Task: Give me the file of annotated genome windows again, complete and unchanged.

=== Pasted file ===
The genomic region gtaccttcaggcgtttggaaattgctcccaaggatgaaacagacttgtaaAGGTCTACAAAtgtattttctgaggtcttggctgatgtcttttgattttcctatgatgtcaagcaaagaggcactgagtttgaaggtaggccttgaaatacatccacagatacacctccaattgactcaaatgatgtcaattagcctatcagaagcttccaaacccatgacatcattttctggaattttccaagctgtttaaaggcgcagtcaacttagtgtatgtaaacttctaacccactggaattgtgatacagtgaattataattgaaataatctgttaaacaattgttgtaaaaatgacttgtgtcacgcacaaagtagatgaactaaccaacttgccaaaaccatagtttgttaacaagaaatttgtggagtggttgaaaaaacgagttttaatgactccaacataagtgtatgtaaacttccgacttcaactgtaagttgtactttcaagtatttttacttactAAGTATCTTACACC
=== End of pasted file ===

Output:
The genomic region gtaccttcaggcgtttggaaattgctcccaaggatgaaacagacttgtaaAGGTCTACAAAtgtattttctgaggtcttggctgatgtcttttgattttcctatgatgtcaagcaaagaggcactgagtttgaaggtaggccttgaaatacatccacagatacacctccaattgactcaaatgatgtcaattagcctatcagaagcttccaaacccatgacatcattttctggaattttccaagctgtttaaaggcgcagtcaacttagtgtatgtaaacttctaacccactggaattgtgatacagtgaattataattgaaataatctgttaaacaattgttgtaaaaatgacttgtgtcacgcacaaagtagatgaactaaccaacttgccaaaaccatagtttgttaacaagaaatttgtggagtggttgaaaaaacgagttttaatgactccaacataagtgtatgtaaacttccgacttcaactgtaagttgtactttcaagtatttttacttactAAGTATCTTACACC